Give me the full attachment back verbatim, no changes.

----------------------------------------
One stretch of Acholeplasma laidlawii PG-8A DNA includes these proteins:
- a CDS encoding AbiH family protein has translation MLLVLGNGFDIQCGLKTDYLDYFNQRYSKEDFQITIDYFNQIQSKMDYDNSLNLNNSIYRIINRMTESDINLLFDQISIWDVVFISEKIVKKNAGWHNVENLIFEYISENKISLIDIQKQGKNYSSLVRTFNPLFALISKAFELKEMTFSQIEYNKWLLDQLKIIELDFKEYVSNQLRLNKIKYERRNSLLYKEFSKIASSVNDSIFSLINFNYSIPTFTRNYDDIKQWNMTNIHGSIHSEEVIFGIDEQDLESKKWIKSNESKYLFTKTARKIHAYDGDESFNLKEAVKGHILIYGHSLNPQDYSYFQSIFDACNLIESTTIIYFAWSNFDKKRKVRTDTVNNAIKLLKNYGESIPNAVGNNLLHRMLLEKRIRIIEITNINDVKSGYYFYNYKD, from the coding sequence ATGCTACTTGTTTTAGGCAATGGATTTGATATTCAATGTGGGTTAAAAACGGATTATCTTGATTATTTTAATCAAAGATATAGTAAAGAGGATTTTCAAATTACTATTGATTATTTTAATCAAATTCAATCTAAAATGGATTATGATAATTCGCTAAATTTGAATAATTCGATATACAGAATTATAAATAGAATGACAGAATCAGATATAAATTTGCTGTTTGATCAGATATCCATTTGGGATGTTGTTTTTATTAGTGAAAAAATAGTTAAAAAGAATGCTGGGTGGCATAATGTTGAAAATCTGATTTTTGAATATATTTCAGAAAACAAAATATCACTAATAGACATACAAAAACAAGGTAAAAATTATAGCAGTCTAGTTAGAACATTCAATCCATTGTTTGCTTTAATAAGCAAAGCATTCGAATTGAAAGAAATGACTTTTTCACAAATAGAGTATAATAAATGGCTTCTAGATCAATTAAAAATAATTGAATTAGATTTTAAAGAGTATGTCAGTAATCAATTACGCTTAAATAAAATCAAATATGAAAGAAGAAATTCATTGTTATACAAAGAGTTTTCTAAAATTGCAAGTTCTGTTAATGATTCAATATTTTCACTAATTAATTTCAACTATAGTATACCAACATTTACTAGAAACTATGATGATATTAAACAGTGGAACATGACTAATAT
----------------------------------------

One stretch of Acholeplasma laidlawii PG-8A DNA includes these proteins:
- a CDS encoding AbiH family protein has translation MLLVLGNGFDIQCGLKTDYLDYFNQRYSKEDFQITIDYFNQIQSKMDYDNSLNLNNSIYRIINRMTESDINLLFDQISIWDVVFISEKIVKKNAGWHNVENLIFEYISENKISLIDIQKQGKNYSSLVRTFNPLFALISKAFELKEMTFSQIEYNKWLLDQLKIIELDFKEYVSNQLRLNKIKYERRNSLLYKEFSKIASSVNDSIFSLINFNYSIPTFTRNYDDIKQWNMTNIHGSIHSEEVIFGIDEQDLESKKWIKSNESKYLFTKTARKIHAYDGDESFNLKEAVKGHILIYGHSLNPQDYSYFQSIFDACNLIESTTIIYFAWSNFDKKRKVRTDTVNNAIKLLKNYGESIPNAVGNNLLHRMLLEKRIRIIEITNINDVKSGYYFYNYKD, from the coding sequence ATGCTACTTGTTTTAGGCAATGGATTTGATATTCAATGTGGGTTAAAAACGGATTATCTTGATTATTTTAATCAAAGATATAGTAAAGAGGATTTTCAAATTACTATTGATTATTTTAATCAAATTCAATCTAAAATGGATTATGATAATTCGCTAAATTTGAATAATTCGATATACAGAATTATAAATAGAATGACAGAATCAGATATAAATTTGCTGTTTGATCAGATATCCATTTGGGATGTTGTTTTTATTAGTGAAAAAATAGTTAAAAAGAATGCTGGGTGGCATAATGTTGAAAATCTGATTTTTGAATATATTTCAGAAAACAAAATATCACTAATAGACATACAAAAACAAGGTAAAAATTATAGCAGTCTAGTTAGAACATTCAATCCATTGTTTGCTTTAATAAGCAAAGCATTCGAATTGAAAGAAATGACTTTTTCACAAATAGAGTATAATAAATGGCTTCTAGATCAATTAAAAATAATTGAATTAGATTTTAAAGAGTATGTCAGTAATCAATTACGCTTAAATAAAATCAAATATGAAAGAAGAAATTCATTGTTATACAAAGAGTTTTCTAAAATTGCAAGTTCTGTTAATGATTCAATATTTTCACTAATTAATTTCAACTATAGTATACCAACATTTACTAGAAACTATGATGATATTAAACAGTGGAACATGACTAATAT